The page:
# Which Distance Should I put Between Ground Poles or Fences?

Sommaire

*When I used to show, I thought it looked really cool to pretend I was measuring the distances between the fences and saying “Yeah there are 6 short strides, or 5 long there” when I actually didn’t know what I was doing 😂. **Up until a little while ago, I still needed my little memo to know the distance I was supposed to set up between two fences. So I thought of you, and I’m going to give you THE secret to always know the distance you should put between two poles.*

**Scope at each gait, on the flat and while jumping**

Before we start setting up the poles, we need to be aware of the average scope for horses and ponies, on the flat and while jumping. And by that I mean the size of a stride in the different cases. Let’s start with that.

**The scope of the horse on the flat**

#### At canter

On the flat, the scope is around 2.80m-3m or horses, and it can go down to 2.40 for small ponies.

If you wish to place ground poles at canter, you can set them up every 3m! Keep in mind that if you place your poles between 2.5m and 3m, you won’t be too far off.

💡 **Small tip:** To find the scope for ponies, we cut 20cm per pony category (-20cm for a 148 pony, -40cm for a 138 poney, and -60 for a 128 pony).

#### At walk and at trot

Keep in mind that we usually **divide by 2 between each gait**.

So you get 1.50m at trot, and 0.75-0.80 at walk for a horse. Do the same sum for ponies, and you’ll get 1.20 to 1.40m at trot, and 0.60 – 0.70cm at walk between each ground pole.

#### 💡Little tip: measure with your feet!

If you are, like a lot of us, unsure of how to measure 1m with a big step, you can use the feet method!

If your shoe size is US 7.5 or UK 5.5, your foot measures 25cm (27cm for US 9.5, and 23cm for US 5). So you can approximately count **4 feet for a meter**!

Don’t get confused with the unit of measure ft: 4ft represents around 120cm.

#### En résumé

**3 things to keep in mind: **

1. The scope **at canter of a horse on the flat is 3m**

2. Remove **20cm of this distance by pony category** (-20 cm for a 148 class pony, -40 for a 138, – 60 for a 128)

3. To get the distance** at trot or at walk, divide the canter distance by 2 or by 4**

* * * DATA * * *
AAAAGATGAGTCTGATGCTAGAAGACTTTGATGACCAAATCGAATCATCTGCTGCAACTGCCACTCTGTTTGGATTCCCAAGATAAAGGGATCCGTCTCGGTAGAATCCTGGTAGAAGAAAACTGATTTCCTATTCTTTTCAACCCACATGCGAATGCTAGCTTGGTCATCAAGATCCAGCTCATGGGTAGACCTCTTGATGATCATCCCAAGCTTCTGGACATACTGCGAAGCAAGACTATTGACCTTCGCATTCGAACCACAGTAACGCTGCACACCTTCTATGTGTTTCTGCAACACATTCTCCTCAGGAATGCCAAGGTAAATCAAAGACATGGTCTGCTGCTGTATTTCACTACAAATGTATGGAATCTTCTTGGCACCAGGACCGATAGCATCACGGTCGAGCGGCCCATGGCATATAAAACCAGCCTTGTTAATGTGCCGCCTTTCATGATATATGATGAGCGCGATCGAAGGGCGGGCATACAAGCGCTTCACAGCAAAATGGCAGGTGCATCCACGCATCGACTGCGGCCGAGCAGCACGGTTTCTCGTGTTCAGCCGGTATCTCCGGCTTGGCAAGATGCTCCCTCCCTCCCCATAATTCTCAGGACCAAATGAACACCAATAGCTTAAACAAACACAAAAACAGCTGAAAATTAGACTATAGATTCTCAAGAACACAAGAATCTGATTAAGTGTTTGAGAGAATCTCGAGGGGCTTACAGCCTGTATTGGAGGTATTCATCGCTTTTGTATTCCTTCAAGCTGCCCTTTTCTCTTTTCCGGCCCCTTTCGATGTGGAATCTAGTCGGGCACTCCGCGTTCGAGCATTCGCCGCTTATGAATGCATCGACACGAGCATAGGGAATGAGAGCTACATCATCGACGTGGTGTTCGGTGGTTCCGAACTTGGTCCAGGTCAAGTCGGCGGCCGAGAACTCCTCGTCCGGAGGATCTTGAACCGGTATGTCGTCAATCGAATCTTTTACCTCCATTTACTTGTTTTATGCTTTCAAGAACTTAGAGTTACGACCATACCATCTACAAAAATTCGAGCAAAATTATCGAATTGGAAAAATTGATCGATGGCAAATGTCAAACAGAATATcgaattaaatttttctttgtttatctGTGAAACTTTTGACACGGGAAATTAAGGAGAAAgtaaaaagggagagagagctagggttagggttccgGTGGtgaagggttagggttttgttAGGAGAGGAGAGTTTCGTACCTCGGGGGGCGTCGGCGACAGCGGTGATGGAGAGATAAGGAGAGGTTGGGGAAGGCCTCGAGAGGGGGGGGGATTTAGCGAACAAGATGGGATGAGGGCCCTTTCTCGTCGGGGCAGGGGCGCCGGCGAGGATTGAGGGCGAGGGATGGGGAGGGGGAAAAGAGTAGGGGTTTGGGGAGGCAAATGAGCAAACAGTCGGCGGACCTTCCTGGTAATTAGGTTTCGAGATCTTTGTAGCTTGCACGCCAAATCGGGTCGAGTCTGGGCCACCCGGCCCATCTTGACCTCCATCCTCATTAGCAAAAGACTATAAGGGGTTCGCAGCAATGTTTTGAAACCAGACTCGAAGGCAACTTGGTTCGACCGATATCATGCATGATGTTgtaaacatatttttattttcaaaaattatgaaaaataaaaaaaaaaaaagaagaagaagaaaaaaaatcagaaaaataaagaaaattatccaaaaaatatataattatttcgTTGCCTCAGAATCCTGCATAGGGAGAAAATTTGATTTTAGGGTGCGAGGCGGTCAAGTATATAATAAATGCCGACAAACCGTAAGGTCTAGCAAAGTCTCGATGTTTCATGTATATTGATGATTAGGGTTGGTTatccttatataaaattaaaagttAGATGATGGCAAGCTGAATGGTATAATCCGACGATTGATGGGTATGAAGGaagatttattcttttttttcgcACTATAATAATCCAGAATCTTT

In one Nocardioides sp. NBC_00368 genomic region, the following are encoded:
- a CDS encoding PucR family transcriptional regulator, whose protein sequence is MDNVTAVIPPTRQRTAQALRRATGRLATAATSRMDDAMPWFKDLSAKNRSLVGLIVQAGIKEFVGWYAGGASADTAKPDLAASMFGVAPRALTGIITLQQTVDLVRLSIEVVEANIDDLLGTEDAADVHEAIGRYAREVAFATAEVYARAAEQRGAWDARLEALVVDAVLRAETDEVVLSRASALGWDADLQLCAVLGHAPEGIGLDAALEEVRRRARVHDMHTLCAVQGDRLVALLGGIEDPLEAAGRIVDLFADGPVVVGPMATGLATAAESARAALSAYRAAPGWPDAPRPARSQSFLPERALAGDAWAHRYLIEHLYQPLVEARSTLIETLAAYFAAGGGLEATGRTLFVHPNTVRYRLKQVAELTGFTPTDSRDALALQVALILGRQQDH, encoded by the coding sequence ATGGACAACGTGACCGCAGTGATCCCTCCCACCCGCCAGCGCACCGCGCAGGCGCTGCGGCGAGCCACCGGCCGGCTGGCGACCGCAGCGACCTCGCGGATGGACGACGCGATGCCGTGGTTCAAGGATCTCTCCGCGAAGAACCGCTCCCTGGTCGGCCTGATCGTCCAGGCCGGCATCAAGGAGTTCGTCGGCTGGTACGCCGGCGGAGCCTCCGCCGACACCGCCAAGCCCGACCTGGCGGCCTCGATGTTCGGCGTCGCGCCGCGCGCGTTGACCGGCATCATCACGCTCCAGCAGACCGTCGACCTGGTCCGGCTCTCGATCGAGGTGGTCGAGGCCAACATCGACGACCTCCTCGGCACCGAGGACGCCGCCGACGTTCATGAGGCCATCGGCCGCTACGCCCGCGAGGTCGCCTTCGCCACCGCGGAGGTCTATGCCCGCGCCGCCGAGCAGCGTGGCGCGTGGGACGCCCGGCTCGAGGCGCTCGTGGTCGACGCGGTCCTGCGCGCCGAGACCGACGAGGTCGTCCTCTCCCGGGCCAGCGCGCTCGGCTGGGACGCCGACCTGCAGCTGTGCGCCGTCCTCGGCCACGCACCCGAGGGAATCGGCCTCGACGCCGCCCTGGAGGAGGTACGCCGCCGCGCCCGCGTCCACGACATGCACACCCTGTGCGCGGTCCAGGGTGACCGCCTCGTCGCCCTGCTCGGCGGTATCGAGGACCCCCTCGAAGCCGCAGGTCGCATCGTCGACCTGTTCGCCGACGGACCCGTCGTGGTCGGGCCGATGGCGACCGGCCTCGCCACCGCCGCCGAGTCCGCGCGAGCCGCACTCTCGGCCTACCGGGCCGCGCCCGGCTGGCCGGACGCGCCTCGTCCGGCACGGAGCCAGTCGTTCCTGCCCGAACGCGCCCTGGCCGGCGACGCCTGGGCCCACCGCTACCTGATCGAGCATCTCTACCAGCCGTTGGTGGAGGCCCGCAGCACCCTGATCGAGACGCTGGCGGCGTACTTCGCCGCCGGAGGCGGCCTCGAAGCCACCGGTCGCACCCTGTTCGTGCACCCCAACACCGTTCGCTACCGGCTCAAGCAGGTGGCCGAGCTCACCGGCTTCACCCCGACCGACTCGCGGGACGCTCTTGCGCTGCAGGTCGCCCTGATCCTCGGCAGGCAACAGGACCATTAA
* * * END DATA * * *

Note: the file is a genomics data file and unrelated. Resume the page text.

On the flat | Canter | Trot | Walk |

128 Pony | 2.40 m | 1.20 m | 0.60 m |

138 Pony | 2.60 m | 1.30 m | 0.65 m |

148 Pony | 2.80 m | 1.40 m | 0.70 m |

Horse | 3.00 m | 1.50 m | 0.75m |

### The scope of the horse while jumping

While jumping, the scope at canter between the jumps is more important than the scope during flatwork. That’s because we ask from the horse a wider and faster canter when it jumps. This change will have an impact on the space between the poles!

We will use as a reference** a 3.50m scope at canter for a horse**. As we did for flatwork, we remove 20cm per pony category.

Flat | Jumping | |

128 Pony | 2.40 m | 2.90 m |

138 Pony | 2.60 m | 3.10 m |

148 Pony | 2.80 m | 3.30 m |

Horse | 3.00 m | 3.50 m |

With 2 strides, your horse will logically travel 7m.

📚 Read more: 5 courses you can do with few equipment

**What distance should I set up between poles?**

Now that you are aware of your horse’s scope, we’re going to be able to figure out the distance you should set up in combinations and between ground poles.

**A formula to remember for ground poles and fences < 1.15m**

To figure out the distance between the poles, no matter the conditions, you only need to remember a single formula:

**Distance (m) = (number of strides + 1) x scope (m)**

With this easy formula, you can easily set up ground poles and gridwork lines!

⚠️ Distances between the two fences are to set up not edge to edge but from **middle to middle**. This means that in the case of a line with an oxer, the distance will be from the middle of the width of the oxer. The edge to edge distance will be shorter.

📚 Read more: 4 gridwork lines you have to try!

### Why this formula?

I see you already thinking *“But why (number of strides **+1**)??”. *Let me show you:

Yes, you have to count the distance between the first fence and the landing, and also between the last stride and the pole!

### A few examples

If for instance you want to set up ground poles lines like *“bounce jumps but with ground poles”* on the flat, the number of strides will be 0 so the distance will be 3m. Indeed, the formula is: **Distance = (0+1) x 3m (scope of the canter on the flat) = 3m**

However if you want to set up two small fences spaced by 4 strides, you’ll put (4+1) x 3.5 (jumping canter scope) = **17.5 m**.

### Bounce jumps

⚠️ Be careful: bounce jumps are an exception. You have to use the scope on the flat for a bounce jump.

**Fences > 1.15 m**

Over 1.15 m, the formula changes a bit. It becomes:

**Distance (m) = number of strides x scope (m) + 3 x height (m)**

The difference between the two formulas isn’t huge, but with the height, the approach and the landing are a bit further away from the pole, so you need to make the distances bigger!

## To conclude

**Remember 3 things to place your poles: **

1. The distance is equal to **(nb of strides +1) x scope** for ground poles or fences under 1.15m

2. The distance is equal to **nb of strides x scope (m) + 3 x height (m)** for fences over 1.15m

3. For ground poles, count 2.8m-3m

Here you go, distances between poles have no secret for you! 🤩

See you soon for another article

Camille Saute

Equisense Co-founder